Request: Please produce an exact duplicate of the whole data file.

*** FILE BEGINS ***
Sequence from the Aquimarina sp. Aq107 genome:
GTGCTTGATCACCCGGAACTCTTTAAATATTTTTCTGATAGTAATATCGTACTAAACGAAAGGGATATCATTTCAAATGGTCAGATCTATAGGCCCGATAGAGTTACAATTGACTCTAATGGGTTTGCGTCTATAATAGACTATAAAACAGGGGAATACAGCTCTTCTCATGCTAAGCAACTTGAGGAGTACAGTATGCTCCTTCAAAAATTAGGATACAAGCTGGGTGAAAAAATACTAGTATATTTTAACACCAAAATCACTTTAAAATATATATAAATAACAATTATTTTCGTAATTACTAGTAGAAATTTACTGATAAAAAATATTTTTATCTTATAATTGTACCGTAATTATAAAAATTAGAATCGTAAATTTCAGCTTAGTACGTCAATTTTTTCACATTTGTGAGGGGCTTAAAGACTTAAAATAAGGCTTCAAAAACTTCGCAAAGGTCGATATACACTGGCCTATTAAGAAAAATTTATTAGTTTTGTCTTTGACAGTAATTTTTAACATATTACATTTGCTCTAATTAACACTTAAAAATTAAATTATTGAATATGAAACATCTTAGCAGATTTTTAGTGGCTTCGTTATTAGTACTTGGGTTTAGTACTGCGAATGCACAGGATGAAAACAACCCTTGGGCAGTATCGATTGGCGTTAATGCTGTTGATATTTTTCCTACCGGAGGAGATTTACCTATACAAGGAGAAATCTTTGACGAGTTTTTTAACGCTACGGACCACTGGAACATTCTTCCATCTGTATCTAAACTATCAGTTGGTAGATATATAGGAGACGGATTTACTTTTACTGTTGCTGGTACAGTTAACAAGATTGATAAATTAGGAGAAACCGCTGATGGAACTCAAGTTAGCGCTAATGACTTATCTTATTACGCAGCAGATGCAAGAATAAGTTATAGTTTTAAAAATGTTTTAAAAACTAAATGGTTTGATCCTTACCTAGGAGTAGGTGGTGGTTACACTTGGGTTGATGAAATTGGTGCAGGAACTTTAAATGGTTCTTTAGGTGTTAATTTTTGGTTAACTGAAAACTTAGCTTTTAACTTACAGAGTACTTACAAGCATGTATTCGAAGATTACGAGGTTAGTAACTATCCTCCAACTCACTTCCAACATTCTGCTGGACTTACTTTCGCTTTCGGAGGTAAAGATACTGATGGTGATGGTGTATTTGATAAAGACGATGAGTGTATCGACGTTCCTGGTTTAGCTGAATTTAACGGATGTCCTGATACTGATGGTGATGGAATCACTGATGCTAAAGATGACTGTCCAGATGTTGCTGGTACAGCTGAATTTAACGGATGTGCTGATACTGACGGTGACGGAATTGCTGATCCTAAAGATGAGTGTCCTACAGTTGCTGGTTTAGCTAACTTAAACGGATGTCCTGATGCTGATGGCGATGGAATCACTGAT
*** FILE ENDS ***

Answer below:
Sequence from the Aquimarina sp. Aq107 genome:
GTGCTTGATCACCCGGAACTCTTTAAATATTTTTCTGATAGTAATATCGTACTAAACGAAAGGGATATCATTTCAAATGGTCAGATCTATAGGCCCGATAGAGTTACAATTGACTCTAATGGGTTTGCGTCTATAATAGACTATAAAACAGGGGAATACAGCTCTTCTCATGCTAAGCAACTTGAGGAGTACAGTATGCTCCTTCAAAAATTAGGATACAAGCTGGGTGAAAAAATACTAGTATATTTTAACACCAAAATCACTTTAAAATATATATAAATAACAATTATTTTCGTAATTACTAGTAGAAATTTACTGATAAAAAATATTTTTATCTTATAATTGTACCGTAATTATAAAAATTAGAATCGTAAATTTCAGCTTAGTACGTCAATTTTTTCACATTTGTGAGGGGCTTAAAGACTTAAAATAAGGCTTCAAAAACTTCGCAAAGGTCGATATACACTGGCCTATTAAGAAAAATTTATTAGTTTTGTCTTTGACAGTAATTTTTAACATATTACATTTGCTCTAATTAACACTTAAAAATTAAATTATTGAATATGAAACATCTTAGCAGATTTTTAGTGGCTTCGTTATTAGTACTTGGGTTTAGTACTGCGAATGCACAGGATGAAAACAACCCTTGGGCAGTATCGATTGGCGTTAATGCTGTTGATATTTTTCCTACCGGAGGAGATTTACCTATACAAGGAGAAATCTTTGACGAGTTTTTTAACGCTACGGACCACTGGAACATTCTTCCATCTGTATCTAAACTATCAGTTGGTAGATATATAGGAGACGGATTTACTTTTACTGTTGCTGGTACAGTTAACAAGATTGATAAATTAGGAGAAACCGCTGATGGAACTCAAGTTAGCGCTAATGACTTATCTTATTACGCAGCAGATGCAAGAATAAGTTATAGTTTTAAAAATGTTTTAAAAACTAAATGGTTTGATCCTTACCTAGGAGTAGGTGGTGGTTACACTTGGGTTGATGAAATTGGTGCAGGAACTTTAAATGGTTCTTTAGGTGTTAATTTTTGGTTAACTGAAAACTTAGCTTTTAACTTACAGAGTACTTACAAGCATGTATTCGAAGATTACGAGGTTAGTAACTATCCTCCAACTCACTTCCAACATTCTGCTGGACTTACTTTCGCTTTCGGAGGTAAAGATACTGATGGTGATGGTGTATTTGATAAAGACGATGAGTGTATCGACGTTCCTGGTTTAGCTGAATTTAACGGATGTCCTGATACTGATGGTGATGGAATCACTGATGCTAAAGATGACTGTCCAGATGTTGCTGGTACAGCTGAATTTAACGGATGTGCTGATACTGACGGTGACGGAATTGCTGATCCTAAAGATGAGTGTCCTACAGTTGCTGGTTTAGCTAACTTAAACGGATGTCCTGATGCTGATGGCGATGGAATCACTGAT